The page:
Specialty Sugars

Specialty Sugars

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Whether you believe that sugar is the number 1 enemy of the state or a wondrous plaything that brings joy to taste buds across the planet, you cannot deny the important role that sugar plays in the world of baking. Even “healthier” substitutes will try to imitate the sweetness, caramelising properties and richness of this delicious ingredient. Take a look at our range of specialty sugars below.

Muscovado Sugar

Muscovado sugar is an unrefined, granulated sugar that brings fruit cakes, chocolate brownies and gingerbread to life. Because it is unrefined, Muscavado Sugar contains all of the original molasses which creates an incredible depth of flavour in your baked goods. This quality also makes it an excellent choice for making your own meat marinades and glazes.

How do I use it?

Muscovado Sugar can be used in the same quantities as refined raw, white and caster sugar, but it is important to remember that all that molasses has a sweetness of its own and is going to pack a punch when substituted for regular baking sugars. Dense slices, mud cakes, and recipes that contain dark fruits respond well to molasses sugars, whereas lighter desserts like sponge and dairy-layden desserts do not.

Brulee Sugar

Creme Brulee sugar has the grain consistency of white sugar, but has had some of the molasses content left in during the refining process. What makes Creme Brulee Sugar so special is that it has a good tolerance to heat, allowing it to melt rather than burn when exposed to high heat or naked flame.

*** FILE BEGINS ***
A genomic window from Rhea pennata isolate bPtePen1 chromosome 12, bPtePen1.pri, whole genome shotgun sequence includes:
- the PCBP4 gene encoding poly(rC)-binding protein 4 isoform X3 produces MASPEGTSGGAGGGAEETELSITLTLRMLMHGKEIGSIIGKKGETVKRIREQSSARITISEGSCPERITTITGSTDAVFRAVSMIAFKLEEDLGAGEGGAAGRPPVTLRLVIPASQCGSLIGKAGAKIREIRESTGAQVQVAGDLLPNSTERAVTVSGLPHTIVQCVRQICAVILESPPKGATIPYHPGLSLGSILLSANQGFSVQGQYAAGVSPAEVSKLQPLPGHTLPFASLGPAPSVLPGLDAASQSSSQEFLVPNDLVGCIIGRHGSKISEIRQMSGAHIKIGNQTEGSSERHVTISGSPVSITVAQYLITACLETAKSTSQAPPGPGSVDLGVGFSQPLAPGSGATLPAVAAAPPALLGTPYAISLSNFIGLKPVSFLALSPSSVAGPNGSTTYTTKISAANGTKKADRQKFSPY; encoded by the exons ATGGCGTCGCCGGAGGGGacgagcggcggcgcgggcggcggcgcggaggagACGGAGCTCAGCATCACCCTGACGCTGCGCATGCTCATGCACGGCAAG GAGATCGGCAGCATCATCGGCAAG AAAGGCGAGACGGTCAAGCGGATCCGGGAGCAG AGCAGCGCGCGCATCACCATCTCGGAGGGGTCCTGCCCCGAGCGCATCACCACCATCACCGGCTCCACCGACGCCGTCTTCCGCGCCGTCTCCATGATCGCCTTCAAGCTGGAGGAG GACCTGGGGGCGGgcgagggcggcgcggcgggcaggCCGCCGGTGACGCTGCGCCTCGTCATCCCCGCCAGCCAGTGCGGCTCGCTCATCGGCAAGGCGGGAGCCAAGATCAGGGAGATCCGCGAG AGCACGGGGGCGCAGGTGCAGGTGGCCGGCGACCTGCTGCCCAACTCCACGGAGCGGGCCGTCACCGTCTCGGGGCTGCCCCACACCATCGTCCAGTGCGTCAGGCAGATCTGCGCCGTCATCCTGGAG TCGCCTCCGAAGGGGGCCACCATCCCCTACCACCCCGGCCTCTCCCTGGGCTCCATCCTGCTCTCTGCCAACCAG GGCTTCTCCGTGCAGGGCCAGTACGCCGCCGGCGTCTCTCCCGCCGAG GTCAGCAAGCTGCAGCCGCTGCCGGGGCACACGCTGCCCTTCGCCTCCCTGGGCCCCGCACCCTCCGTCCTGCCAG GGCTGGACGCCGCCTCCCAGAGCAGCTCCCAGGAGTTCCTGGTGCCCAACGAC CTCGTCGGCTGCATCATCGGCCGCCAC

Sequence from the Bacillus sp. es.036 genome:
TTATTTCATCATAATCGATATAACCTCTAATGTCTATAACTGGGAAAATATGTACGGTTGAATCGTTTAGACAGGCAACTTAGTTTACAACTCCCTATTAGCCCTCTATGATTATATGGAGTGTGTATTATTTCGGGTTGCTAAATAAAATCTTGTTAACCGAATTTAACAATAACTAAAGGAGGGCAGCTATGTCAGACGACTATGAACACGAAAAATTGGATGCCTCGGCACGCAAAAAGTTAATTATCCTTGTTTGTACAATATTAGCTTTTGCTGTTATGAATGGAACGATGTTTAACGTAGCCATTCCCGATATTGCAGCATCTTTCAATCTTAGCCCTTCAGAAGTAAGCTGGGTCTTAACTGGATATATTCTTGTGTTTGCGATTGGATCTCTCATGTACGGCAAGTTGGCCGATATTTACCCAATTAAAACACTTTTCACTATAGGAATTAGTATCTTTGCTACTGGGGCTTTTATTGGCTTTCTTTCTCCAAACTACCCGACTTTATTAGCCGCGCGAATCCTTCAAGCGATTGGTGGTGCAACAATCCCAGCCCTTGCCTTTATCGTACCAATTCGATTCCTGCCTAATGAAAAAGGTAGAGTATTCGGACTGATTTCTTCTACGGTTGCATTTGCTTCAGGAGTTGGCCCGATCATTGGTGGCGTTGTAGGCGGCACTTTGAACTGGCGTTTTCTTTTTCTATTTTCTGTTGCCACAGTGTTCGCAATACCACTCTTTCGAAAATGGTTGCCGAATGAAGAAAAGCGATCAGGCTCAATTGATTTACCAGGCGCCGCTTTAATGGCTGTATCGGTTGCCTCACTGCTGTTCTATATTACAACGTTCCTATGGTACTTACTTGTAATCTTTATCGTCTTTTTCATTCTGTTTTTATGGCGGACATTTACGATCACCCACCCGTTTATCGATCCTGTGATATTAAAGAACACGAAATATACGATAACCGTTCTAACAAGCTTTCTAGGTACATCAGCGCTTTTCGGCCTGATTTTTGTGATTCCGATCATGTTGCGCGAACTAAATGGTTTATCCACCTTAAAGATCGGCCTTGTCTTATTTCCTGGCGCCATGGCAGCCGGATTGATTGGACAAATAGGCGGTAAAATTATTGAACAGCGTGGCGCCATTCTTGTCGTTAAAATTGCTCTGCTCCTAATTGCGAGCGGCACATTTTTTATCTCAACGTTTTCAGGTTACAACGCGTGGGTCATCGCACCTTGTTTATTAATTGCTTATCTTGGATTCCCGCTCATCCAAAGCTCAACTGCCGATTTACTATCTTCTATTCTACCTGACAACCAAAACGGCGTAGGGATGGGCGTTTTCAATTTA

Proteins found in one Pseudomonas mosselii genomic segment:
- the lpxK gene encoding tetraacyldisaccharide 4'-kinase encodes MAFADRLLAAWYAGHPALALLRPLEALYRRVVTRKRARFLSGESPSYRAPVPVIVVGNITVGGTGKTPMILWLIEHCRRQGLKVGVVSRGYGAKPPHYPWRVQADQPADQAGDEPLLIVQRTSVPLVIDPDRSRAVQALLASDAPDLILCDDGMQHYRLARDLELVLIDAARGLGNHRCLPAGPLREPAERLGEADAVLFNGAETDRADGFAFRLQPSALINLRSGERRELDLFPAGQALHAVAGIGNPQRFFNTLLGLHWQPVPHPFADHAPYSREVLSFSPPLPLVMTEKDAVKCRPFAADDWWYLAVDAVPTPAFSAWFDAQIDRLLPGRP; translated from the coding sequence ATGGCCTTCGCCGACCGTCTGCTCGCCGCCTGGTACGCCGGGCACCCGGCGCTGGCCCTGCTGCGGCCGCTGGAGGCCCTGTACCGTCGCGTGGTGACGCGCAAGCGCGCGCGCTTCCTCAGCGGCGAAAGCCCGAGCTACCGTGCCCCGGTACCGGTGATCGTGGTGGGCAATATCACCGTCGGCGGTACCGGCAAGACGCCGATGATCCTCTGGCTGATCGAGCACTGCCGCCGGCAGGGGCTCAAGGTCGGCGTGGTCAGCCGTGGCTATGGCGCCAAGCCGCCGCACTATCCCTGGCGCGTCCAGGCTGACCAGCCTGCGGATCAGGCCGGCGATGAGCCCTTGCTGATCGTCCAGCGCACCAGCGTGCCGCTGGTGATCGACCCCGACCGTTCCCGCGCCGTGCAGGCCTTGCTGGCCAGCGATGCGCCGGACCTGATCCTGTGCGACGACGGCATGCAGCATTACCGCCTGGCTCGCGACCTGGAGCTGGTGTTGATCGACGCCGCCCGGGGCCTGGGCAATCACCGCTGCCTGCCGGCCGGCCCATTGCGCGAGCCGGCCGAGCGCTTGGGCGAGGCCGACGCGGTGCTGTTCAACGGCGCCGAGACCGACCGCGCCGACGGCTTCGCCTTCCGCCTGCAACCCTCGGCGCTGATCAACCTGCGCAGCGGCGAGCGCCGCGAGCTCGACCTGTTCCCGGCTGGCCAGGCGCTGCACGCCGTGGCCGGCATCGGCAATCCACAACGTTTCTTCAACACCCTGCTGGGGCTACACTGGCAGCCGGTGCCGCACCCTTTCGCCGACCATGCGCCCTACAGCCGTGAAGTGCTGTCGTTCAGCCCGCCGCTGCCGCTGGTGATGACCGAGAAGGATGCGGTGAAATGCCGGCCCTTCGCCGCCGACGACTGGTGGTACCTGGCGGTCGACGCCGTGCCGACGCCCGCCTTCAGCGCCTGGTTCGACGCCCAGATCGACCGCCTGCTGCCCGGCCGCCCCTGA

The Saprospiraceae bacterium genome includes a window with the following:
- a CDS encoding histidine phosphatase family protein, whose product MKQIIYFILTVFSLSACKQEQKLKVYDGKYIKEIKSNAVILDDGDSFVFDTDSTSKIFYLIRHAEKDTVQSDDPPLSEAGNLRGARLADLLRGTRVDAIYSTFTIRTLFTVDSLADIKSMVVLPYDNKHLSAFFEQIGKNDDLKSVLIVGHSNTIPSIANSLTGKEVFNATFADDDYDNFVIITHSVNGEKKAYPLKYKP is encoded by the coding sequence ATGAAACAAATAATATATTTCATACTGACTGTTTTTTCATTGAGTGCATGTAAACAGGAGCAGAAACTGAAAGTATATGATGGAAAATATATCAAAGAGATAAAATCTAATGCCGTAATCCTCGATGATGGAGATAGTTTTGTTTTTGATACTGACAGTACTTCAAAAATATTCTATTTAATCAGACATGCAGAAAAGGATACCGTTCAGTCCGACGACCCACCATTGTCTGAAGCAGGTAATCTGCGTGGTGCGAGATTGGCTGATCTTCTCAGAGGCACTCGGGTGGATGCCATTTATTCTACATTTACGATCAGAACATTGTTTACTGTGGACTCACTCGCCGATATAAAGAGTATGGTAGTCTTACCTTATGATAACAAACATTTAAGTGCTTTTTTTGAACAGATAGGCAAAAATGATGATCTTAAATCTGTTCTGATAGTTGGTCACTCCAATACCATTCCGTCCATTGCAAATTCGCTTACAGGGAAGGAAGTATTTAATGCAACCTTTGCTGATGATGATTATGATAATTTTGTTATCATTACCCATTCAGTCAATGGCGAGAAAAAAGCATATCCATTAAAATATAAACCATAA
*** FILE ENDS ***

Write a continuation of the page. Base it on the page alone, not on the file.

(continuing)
How do I use it?

As the name implies, Creme Brulee Sugar is perfect for creating crunchy toffee on top of Creme Brulee. It can also be used anywhere that you want a crunchy toffee texture or toffee flavour. You can scatter the Brulee Sugar over your dessert and then using either a grill or a brulee gun melt the sugar until it takes on a glossy shine and rich caramel colour.

Coconut Sugar

Used widely through South and South-East Asia, coconut sugar has a mild sweetness with a distinct caramel aftertaste. It is harvested from the flowering buds of coconut palms and the term coconut sugar is often used interchangeably with palm sugar even though palm sugar is an entirely different product. Coconut sugar resembles a traditional brown cane sugar, but with a much finer crystal that has the appearance of finely shaved saw dust. Unlike its sugar cane counterparts coconut sugar does not possess the liquorice/aniseed aftertaste of brown sugar and when used in baking adds a toffee sweetness as opposed to a deeper molasses like flavour.Coconut sugar has been labelled a low GI sugar alternative to cane sugar and is often seen in health food stores, however it is still made up of 70-79% sucrose, 3-9% fructose and 3-9% glucose and should be consumed with just as much moderation as cane sugar.

How do I use it?

The ratio for substituting cane sugar for coconut sugar is 1:1Readily used as a substitute for cane sugars in baked goods, coconut sugar can also be used as a finishing garnish on desserts. Where coconut sugar falls down as a cane sugar substitute is when you try to caramelise it or use if in a toffee. Coconut sugar burns at a very low temperature making it temperamental in confectionery. It also doesn’t respond well to a brulee gun and in our test it actually caught fire and burned away for a good minute.If your recipe calls for significant amounts of liquid like oils, water or milk you should consider adding the coconut sugar to the liquid mass to soak before incorporating it into your dry ingredients. Coconut sugar has a more granular texture so soaking it allows for smoother results in the finished product. We were able to dissolve almost an entire tablespoon of coconut sugar into 2 tablespoons of water at room temperature.Coconut sugar is also commonly used as a cane sugar substitute in coffee and tea, can be used as a sweetener for low GI granolas, mueslis and other cereals.